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article imageMillions of Americans Drinking Contaminated Water

By Bill Lindner     Dec 10, 2009 in Environment
Since 2004, water provided to more than 49 million people has been found to contain illegal amounts of chemicals like arsenic or radioactive substances like uranium, as well as dangerous bacteria that is often found in sewage.
A New York Times analysis of federal data reportedly reveals that more than 20 percent of the nation's water treatment systems have violated key provisions of the Safe Drinking Water Act (SDWA) over the past five years. Drinking water contaminants have been linked by studies to millions of illnesses each year within the United States.
The Safe Drinking Water Act requires communities to deliver safe tap water to local residents, but since 2004, water provided to more than 49 million people has been found to contain illegal amounts of chemicals like arsenic or radioactive substances like uranium, as well as dangerous bacteria that is often found in sewage.
Regulators were informed of the violations as they occurred, but records show that fewer than 6 percent of the water systems who broke the law were ever fined or punished by state or federal officials, including those at the Environmental Protection Agency (EPA), who is ultimately responsible for the enforcement of those standards of the nation's 54,700 water systems.
Some of the drinking water violations were one-time events that probably didn't pose much risk, but for hundreds of the violations, the illegal contamination of drinking water persisted for years. Unsurprisingly, the political leadership of the past eight years failed to protect our health and the environment but this year the EPA announced a major overhaul of enforcement of the Clean Water Act (CWA).
SDWA Violations have Occurred in Parts of Every State
The Clean Water Act, according to the EPA, "employs a variety of regulatory and non-regulatory tools to sharply reduce direct pollutant discharges into waterways, finance municipal waste-water treatment facilities, and manage polluted runoff. These tools are employed to achieve the broader goal of restoring and maintaining the chemical, physical, and biological integrity of the nation's waters so that they can support "the protection and propagation of fish, shellfish, and wildlife and recreation in and on the water."
SDWA violations have reportedly occurred in parts of every state.
In Ramsey, NJ, drinking water tests since 2004 have detected illegal concentrations of arsenic and tetrachloroethylene, both of which have been linked to cancer. In New York state, 205 water systems have delivered tap water that contained illegal amounts of bacteria since 2004.
Federal data reveals that Ramsey, NJ was not fined for its water violations and in New York, only 3 of the 205 water systems were penalized for bacteria violations. Current and former government officials say enforcing the SDWA has not been a federal priority.
The EPA and the Justice Department have been reluctant to bring actions against municipalities because they're afraid the fines would ultimately be paid by local taxpayers. A half-dozen current and former EPA officials -- who requested anonymity when talking to the NY Times due to fear of reprisals -- tried to get the agency to enforce the drinking-water law, but couldn't find much support. Because top agency officials wanted big headlines and million-dollar settlements, many drinking-water cases were shut down quickly.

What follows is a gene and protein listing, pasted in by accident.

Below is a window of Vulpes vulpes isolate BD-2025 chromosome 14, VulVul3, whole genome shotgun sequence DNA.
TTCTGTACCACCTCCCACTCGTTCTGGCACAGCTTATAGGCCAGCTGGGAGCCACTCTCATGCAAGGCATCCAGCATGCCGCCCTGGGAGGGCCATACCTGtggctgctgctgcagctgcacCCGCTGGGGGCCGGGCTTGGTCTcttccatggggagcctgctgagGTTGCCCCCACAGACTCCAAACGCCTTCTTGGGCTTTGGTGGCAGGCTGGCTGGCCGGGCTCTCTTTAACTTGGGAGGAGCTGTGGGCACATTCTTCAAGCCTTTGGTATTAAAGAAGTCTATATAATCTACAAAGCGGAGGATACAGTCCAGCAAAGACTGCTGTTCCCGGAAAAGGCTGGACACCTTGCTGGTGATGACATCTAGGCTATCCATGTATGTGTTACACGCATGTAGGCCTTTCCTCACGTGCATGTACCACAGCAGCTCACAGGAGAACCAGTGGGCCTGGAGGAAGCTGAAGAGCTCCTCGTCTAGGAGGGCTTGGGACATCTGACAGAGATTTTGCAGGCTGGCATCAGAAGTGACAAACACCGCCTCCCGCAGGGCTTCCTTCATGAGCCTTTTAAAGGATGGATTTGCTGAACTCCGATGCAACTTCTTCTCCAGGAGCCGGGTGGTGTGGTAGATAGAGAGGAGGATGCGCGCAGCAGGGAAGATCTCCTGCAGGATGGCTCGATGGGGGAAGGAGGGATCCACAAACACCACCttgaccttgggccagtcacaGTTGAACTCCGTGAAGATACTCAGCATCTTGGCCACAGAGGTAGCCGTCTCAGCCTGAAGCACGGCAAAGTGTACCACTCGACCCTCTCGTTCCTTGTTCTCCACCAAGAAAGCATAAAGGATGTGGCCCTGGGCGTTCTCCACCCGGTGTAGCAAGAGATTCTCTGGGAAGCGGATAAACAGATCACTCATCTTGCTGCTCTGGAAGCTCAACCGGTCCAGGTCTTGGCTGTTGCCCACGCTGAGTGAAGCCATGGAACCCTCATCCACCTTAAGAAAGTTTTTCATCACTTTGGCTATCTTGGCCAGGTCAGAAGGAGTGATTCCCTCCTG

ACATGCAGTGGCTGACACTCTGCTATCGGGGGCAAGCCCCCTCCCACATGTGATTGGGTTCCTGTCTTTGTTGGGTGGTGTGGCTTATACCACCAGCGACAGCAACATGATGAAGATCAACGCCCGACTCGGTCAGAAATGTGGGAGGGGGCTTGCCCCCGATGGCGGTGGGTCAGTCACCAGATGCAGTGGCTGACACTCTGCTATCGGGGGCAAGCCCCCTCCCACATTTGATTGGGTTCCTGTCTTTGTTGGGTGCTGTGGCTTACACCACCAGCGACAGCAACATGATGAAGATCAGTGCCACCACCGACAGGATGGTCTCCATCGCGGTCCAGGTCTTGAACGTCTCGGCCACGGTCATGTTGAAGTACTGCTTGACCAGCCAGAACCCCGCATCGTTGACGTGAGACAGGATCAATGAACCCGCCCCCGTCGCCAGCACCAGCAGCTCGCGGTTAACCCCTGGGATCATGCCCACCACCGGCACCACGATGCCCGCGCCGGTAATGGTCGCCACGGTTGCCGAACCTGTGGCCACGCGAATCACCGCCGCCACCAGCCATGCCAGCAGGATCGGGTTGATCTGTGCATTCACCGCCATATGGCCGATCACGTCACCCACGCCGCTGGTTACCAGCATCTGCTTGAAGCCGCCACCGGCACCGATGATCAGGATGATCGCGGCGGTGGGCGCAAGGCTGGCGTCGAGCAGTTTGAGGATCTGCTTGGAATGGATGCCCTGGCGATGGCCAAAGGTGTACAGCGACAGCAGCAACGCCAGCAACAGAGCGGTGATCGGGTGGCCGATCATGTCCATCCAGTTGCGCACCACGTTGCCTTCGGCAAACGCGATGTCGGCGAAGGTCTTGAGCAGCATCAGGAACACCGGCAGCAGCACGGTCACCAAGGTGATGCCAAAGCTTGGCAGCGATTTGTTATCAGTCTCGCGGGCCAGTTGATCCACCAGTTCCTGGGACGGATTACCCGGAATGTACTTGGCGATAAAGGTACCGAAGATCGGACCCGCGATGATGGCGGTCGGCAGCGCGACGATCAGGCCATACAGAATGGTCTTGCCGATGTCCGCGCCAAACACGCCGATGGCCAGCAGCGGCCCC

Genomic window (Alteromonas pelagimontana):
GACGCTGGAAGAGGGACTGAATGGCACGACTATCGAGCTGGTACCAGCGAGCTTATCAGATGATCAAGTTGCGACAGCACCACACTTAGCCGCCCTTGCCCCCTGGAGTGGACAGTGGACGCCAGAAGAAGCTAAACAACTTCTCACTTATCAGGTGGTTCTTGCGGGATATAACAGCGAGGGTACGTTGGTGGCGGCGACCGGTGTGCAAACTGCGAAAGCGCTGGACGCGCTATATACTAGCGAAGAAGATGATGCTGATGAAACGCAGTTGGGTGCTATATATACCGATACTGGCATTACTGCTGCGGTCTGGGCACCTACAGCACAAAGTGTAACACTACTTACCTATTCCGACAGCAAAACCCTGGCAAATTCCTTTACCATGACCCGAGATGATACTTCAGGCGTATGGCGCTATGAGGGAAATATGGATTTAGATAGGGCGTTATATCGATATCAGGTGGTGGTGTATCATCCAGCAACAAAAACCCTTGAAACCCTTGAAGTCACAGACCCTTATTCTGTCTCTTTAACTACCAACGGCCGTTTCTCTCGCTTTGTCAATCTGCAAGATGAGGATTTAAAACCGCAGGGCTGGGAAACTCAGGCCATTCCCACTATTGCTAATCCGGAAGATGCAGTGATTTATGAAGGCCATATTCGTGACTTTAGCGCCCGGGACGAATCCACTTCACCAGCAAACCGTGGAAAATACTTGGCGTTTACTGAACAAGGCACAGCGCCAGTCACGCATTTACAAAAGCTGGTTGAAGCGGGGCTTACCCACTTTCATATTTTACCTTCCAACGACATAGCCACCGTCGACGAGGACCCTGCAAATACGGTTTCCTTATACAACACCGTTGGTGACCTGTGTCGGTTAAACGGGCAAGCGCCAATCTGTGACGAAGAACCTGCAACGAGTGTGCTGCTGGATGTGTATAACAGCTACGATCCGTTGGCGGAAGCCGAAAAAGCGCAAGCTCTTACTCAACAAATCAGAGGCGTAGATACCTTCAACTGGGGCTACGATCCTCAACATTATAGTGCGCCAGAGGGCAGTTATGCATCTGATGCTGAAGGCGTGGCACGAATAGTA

Dangerous Contaminants Linked to Diseases like Cancer
According to the NY Times report, the majority of drinking water violations since 2004 have occurred at water systems that serve fewer than 20,000 residents, where resources and managerial expertise are often in short supply.
It's not known how many American illnesses are linked to contaminated drinking water but many of the dangerous contaminants that are supposed to be regulated by the SDWA have been tied to diseases like cancer that can take years to develop.
Scientific research reveals that as many as 19 million Americans may fall ill each year because of the parasites, viruses and bacteria in drinking water and certain types of cancer -- breast and prostate cancer -- have risen over the past 30 years, most likely due to the pollutants found in drinking water.
The NY Times only analyzed situations where residents were exposed to dangerous contaminants in their drinking water, not violations involving paperwork or other minor issues.
EPA Regulators Skeptical of Change
Since 2005 more than three million Americans have been exposed to drinking water contaminated with illegal concentrations of arsenic and radioactive elements, also linked to cancer at small doses. The amount of radium detected in drinking water was 2,000 percent higher than the legal limit is some areas.
Fewer than 8 percent of water systems that violated arsenic and radioactive standards were fined or punished. The majority of situations were handled by state regulators using informal methods, such as providing technical assistance, to help systems that violated the rules according to an EPA statement.
But EPA data also shows that many systems remained out of compliance, despite aid being offered and there is no record that over a quarter of the water systems that violated the arsenic and radioactivity standards were ever contacted by a regulator, even when the water systems sent in paperwork revealing their violations.
Some mid-level EPA regulators are skeptical that any change will occur if reform is announced since there has been no accountability -- as with many facets of the past eight years -- and the same people who told regulators to ignore SDWA violations are still running the divisions.
More about Drinking water, Contamination, Epa, Safe drinking water act, Clean water act
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